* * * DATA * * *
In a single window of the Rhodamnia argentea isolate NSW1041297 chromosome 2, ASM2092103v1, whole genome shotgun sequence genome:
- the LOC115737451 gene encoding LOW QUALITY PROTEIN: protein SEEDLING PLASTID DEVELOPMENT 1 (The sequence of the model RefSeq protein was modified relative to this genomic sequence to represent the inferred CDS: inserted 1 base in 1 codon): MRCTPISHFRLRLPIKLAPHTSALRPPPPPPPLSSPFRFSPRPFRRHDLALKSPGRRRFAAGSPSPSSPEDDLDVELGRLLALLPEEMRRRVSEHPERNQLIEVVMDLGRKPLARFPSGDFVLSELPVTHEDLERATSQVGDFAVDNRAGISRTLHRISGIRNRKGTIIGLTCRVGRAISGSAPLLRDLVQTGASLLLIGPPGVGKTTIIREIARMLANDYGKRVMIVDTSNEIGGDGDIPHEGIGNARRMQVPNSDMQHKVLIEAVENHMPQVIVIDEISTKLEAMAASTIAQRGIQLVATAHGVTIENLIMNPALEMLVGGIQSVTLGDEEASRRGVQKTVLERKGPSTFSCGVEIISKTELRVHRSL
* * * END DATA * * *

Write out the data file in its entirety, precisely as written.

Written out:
In a single window of the Rhodamnia argentea isolate NSW1041297 chromosome 2, ASM2092103v1, whole genome shotgun sequence genome:
- the LOC115737451 gene encoding LOW QUALITY PROTEIN: protein SEEDLING PLASTID DEVELOPMENT 1 (The sequence of the model RefSeq protein was modified relative to this genomic sequence to represent the inferred CDS: inserted 1 base in 1 codon): MRCTPISHFRLRLPIKLAPHTSALRPPPPPPPLSSPFRFSPRPFRRHDLALKSPGRRRFAAGSPSPSSPEDDLDVELGRLLALLPEEMRRRVSEHPERNQLIEVVMDLGRKPLARFPSGDFVLSELPVTHEDLERATSQVGDFAVDNRAGISRTLHRISGIRNRKGTIIGLTCRVGRAISGSAPLLRDLVQTGASLLLIGPPGVGKTTIIREIARMLANDYGKRVMIVDTSNEIGGDGDIPHEGIGNARRMQVPNSDMQHKVLIEAVENHMPQVIVIDEISTKLEAMAASTIAQRGIQLVATAHGVTIENLIMNPALEMLVGGIQSVTLGDEEASRRGVQKTVLERKGPSTFSCGVEIISKTELRVHRSL